While sharing this message, I often come across two kinds of people: Christians who enjoy criticizing Islam, and Muslims who want to argue but do not want to learn. I am not writing this book for either of them. I am writing for people who—like Fatima and I did—need the answers to these questions:
- What are the differences between Islam and Christianity?
- Can we be confident that Christianity or Islam is true?
- Is the truth worth dying for?
It took me four years to answer these questions, and they remain so important to me that I have studied them for another decade beyond. This book (No God but One: Allah or Jesus?) is my brief answer. After I share my findings, we will see how Fatima answered the same questions and discover the outcome of her story.
Full table of contents
Prologue: Fatima's Dilemma
QUESTION 1: ARE ISLAM AND CHRISTIANITY REALLY ALL THAT DIFFERENT?
Introduction to Question One: No God but One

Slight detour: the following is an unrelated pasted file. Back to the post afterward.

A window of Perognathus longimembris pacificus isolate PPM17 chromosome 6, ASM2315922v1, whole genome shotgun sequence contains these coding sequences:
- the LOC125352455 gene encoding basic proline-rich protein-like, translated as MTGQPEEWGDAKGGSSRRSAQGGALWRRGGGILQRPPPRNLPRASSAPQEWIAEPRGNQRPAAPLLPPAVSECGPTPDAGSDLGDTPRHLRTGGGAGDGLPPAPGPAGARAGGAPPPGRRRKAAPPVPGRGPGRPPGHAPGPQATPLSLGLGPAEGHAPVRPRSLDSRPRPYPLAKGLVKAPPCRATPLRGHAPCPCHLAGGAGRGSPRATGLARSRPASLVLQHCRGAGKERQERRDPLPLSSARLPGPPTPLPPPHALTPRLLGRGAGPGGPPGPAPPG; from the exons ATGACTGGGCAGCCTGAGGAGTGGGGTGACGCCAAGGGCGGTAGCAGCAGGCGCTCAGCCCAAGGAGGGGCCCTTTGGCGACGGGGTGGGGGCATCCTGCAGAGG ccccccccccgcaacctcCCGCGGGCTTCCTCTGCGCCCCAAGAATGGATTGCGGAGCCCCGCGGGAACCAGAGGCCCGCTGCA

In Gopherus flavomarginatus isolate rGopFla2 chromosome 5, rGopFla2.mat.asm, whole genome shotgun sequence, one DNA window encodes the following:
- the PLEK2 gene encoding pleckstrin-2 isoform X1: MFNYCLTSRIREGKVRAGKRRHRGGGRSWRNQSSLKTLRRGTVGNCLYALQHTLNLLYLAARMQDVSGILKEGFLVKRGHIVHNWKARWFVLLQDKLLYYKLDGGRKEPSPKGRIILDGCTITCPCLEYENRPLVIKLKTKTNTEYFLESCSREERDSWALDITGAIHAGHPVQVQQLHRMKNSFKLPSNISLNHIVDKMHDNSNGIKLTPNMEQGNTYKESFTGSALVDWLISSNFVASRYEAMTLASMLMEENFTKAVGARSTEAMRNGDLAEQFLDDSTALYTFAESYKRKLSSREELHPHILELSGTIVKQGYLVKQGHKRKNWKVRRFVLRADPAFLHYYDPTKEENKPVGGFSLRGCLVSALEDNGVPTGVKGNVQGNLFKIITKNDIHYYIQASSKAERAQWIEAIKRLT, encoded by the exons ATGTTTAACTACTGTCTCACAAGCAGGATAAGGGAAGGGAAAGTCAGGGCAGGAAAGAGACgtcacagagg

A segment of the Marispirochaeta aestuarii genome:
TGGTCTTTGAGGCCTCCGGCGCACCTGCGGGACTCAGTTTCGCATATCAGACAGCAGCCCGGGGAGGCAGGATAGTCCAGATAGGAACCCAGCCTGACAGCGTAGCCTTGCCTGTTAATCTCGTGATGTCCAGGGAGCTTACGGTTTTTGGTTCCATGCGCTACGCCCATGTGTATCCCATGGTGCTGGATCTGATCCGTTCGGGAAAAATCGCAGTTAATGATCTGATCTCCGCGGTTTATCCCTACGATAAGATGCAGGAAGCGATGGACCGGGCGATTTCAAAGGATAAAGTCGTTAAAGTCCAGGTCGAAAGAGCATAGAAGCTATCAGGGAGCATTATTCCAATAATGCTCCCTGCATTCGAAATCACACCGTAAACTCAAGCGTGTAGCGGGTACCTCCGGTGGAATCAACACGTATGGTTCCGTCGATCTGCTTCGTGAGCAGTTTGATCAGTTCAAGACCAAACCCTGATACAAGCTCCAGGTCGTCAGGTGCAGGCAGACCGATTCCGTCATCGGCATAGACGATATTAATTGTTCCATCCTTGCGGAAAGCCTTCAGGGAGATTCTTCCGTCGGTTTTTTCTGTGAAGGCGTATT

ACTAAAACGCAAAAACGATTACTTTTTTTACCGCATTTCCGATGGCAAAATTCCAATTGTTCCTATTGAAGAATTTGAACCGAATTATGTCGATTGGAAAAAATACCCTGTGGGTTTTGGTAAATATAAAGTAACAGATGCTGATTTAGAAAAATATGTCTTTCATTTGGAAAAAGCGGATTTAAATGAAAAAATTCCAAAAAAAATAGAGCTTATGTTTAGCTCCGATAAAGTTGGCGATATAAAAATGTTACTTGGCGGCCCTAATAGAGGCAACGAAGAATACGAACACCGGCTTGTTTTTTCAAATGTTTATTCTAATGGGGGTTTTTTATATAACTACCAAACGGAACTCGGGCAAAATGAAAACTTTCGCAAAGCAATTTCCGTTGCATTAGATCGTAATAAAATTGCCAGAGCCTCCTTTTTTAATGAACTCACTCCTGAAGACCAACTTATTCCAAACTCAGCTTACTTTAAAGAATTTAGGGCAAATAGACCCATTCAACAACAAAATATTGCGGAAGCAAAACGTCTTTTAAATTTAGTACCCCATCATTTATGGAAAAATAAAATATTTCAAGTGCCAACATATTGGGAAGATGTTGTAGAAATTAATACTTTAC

PART 1: SHARIA OR THE GOSPEL: TWO DIFFERENT SOLUTIONS
1. The Way to Life
2. Comparing Sharia and the Gospel
3. Questioning Grace
4. Diagnosis and Deliverance
PART 2: TAWHID OR THE TRINITY: TWO DIFFERENT GODS
5. The Islamic Inquisition
6. Comparing Tawhid and the Trinity
7. Questioning Complexity
8. Do Muslims and Christians Worship the Same God?
PART 3: MUHAMMAD OR JESUS: TWO DIFFERENT FOUNDERS
9. The Council of Nicaea
10. Comparing the Messenger and the Messiah
11. Questioning the God-Man
12. Libya's Best Friend
PART 4: THE QURAN OR THE BIBLE: TWO DIFFERENT SCRIPTURES
13. Burning Scripture
14. Comparing the Quran and the Bible
15. Questioning Texts
16. The First Burning of the Quran
PART 5: JIHAD OR THE CRUSADES: TWO DIFFERENT HOLY WARS
17. The First Crusade
18. Comparing the Traditions of the Founders
19. Questioning Christian Peacefulness
20. Jesus Versus Jihad
QUESTION 2: CAN WE KNOW WHETHER ISLAM OR CHRISTIANITY IS TRUE?